Follow up on “Ed Smith pulls a Melania Trump”

It has been more than two days since I put the post “Ed Smith pulls a Melania Trump” up. In that time, I had written to the Economist (“Letters to the editor”) to ascertain the author(s) of the piece “Stress: What makes us stronger“; Multiple people on Twitter tagged Ed Smith on Twitter with my blogpost asking for clarification; I had written to the editor of ESPNcricinfo asking for an explanation; I also had written to the contact email available on Ed Smith website, as well as sending a tweet to him intimating of the same.

I have not received any response or comment from any of them, as I write this follow up post.

However, this morning, I went back to the ESPNcricinfo piece that Ed Smith had written “Why sportsmen need stress” to see whether the link was still alive (It is) and if there were any changes to it. (There is).

As of July 29, 2016 (7:58:48 GMT), ESPN Cricinfo had updated the article with an attribution: “As the Economist explored recently”.

Screen Shot 2016-07-30 at 7.40.19 AM

There is a note at the bottom of the article explaining the update.
Screen Shot 2016-07-30 at 7.40.08 AMIf the fine print is hard to read, here is what it says: “07:58:48 GMT, July 29, 2016: This attribution was added on 29th July. The author, who has taken an interest in the study of stress and written on the subject for many years, wanted to acknowledge the Economist‘s survey of the subject”.

Based on this update, it would be very reasonable to conclude Ed Smith did not have an exclusive hand in the article published by the Economist and had originally reproduced with minimal changes several passages from that article in his ESPNcricinfo piece.

Even as the attribution has been added now, Ed Smith’s article still maintains and retains all of the material it appears to have lifted from the Economist article. And it isn’t clear how adding “As the Economist explored recently” applies to the rest of the paragraphs that follow the one where the attribution has been made.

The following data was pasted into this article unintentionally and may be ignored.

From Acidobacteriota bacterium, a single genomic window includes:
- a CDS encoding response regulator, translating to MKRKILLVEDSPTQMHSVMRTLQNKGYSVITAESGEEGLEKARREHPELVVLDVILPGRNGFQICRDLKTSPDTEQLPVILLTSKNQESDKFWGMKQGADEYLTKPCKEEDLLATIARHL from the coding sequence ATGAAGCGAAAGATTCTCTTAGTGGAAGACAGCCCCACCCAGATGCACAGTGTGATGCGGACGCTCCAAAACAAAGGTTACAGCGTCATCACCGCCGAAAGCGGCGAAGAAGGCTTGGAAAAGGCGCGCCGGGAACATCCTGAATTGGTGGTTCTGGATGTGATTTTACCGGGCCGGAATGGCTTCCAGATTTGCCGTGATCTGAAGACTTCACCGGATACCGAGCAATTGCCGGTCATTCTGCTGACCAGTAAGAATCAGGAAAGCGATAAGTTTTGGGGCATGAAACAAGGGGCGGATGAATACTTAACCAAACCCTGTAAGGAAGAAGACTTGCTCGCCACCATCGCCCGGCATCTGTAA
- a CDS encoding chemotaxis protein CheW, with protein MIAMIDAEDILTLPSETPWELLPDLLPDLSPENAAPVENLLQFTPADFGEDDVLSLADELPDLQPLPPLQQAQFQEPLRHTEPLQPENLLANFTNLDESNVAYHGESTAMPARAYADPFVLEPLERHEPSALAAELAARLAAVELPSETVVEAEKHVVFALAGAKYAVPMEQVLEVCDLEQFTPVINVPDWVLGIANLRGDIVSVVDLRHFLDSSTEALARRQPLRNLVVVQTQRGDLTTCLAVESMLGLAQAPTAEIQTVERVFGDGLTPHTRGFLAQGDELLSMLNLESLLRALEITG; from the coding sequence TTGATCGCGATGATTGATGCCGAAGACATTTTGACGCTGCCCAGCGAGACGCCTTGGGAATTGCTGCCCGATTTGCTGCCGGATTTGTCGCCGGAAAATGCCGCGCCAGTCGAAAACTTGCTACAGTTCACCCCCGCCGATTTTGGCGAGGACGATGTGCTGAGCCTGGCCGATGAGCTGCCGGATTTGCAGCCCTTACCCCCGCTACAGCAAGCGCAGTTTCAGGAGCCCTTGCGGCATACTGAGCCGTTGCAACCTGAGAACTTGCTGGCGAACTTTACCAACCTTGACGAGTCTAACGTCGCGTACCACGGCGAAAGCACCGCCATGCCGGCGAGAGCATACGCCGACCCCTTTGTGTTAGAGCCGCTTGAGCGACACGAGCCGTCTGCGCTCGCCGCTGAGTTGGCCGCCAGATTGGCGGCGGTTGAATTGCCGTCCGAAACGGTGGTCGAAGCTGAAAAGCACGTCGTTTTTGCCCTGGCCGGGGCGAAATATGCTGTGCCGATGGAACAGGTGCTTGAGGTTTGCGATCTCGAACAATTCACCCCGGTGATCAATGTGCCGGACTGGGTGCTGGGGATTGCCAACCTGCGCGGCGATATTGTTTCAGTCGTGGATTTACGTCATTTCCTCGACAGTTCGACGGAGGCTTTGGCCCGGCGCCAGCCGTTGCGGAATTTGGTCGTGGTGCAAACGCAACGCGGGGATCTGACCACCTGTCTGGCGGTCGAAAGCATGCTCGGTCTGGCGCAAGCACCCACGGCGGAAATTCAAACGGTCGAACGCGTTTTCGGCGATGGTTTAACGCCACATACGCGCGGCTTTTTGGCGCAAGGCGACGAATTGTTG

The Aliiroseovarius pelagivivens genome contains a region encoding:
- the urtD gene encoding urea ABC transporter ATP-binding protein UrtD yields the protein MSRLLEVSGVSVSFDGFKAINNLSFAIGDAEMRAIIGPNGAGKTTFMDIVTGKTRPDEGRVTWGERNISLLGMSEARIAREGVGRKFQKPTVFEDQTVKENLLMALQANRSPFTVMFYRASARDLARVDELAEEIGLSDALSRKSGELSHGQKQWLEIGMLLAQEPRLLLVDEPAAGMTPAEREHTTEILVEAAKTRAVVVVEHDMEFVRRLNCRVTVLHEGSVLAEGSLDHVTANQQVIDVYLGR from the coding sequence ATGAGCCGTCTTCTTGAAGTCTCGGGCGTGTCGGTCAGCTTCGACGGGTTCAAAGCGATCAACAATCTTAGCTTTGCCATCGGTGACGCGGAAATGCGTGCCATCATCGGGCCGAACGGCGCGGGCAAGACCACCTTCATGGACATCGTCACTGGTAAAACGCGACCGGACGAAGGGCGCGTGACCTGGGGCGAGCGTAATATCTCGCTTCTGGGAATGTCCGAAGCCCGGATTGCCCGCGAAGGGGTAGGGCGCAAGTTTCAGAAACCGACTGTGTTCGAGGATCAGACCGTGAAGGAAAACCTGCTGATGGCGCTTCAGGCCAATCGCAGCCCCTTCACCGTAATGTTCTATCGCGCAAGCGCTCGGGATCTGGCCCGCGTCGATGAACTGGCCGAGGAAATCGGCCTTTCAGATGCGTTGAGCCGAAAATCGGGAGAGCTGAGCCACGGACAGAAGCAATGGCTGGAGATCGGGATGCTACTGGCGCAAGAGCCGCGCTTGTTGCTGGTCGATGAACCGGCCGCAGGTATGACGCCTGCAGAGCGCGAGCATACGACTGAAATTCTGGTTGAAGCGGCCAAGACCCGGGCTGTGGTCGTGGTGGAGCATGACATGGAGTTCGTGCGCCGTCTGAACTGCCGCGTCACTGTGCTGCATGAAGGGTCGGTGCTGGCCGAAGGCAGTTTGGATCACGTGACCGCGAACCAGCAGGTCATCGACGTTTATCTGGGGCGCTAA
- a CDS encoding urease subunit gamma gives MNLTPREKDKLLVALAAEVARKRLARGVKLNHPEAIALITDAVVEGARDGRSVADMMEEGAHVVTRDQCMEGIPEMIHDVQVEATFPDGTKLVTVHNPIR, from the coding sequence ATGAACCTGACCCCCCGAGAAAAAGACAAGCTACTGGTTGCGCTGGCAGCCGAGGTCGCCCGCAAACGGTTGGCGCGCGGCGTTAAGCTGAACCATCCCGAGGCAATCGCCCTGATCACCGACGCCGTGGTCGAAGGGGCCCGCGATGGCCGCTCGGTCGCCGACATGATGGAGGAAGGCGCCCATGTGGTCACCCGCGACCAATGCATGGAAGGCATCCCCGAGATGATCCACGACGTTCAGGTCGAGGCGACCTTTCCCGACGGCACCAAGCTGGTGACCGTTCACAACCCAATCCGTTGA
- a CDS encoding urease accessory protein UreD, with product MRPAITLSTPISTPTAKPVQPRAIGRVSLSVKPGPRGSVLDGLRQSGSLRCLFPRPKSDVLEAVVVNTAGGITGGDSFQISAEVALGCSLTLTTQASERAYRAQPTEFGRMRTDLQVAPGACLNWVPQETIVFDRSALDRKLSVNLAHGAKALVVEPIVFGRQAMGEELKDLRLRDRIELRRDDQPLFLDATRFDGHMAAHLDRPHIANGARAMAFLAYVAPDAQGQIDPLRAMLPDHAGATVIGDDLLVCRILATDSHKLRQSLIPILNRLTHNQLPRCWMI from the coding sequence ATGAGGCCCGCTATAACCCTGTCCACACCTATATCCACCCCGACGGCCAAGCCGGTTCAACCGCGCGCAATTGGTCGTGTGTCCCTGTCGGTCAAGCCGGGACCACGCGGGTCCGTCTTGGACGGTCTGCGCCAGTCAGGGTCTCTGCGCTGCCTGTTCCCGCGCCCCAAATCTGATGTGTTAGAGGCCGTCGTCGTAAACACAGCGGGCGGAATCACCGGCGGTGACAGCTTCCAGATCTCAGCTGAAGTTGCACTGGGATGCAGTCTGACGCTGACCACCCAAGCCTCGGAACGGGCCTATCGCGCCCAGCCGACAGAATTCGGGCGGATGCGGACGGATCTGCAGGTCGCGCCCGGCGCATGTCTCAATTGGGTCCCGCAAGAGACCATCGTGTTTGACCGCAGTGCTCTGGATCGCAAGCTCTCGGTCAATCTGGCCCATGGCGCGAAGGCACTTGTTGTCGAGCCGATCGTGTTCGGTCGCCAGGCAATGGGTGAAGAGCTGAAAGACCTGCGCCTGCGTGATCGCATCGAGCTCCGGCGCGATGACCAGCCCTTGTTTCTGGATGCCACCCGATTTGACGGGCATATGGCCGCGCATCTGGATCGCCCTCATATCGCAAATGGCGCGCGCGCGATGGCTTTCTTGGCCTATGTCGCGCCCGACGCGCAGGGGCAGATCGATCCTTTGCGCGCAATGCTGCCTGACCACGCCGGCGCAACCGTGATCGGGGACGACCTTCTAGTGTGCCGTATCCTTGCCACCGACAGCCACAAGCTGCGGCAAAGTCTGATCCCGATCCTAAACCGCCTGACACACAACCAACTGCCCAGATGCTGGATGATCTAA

Are we to think that the attribution (which has been without a link to the Economist article even though that article exists online) applies to everything that follows it, or is it only to the paragraph in which it appears?

The big question is: If Ed Smith knew that he was lifting several paragraphs from the Economist, why didn’t he choose to acknowledge it in the first place? No explanation has come on that front. If it was just an oversight, for someone who is a columnist and a commentator, but more importantly the Director of an M.A. course on “History of Sport”  at the University of Buckingham where he is responsible for molding the minds of younger citizens of this world, it is a major oversight, and full open responsibility needs to be taken rather than a sly appended attribution.

What is ESPNcricinfo’s role in this? They have been handed a not-so-original piece without them knowing about it in the first place, and by willingly adding that attribution (without anyone knowing really, unless you go back to the article and look for it), they seem to be condoning the practice. The most reasonable thing for ESPNcricinfo to do would have been to take the article down and publicly provide a note as to why they had done that.

Remember the line from American author Tom Petri, “It isn’t the original scandal that gets people in the most trouble, it’s the attempted cover-up”.

This entry was posted in Miscellaneous and tagged , , , . Bookmark the permalink.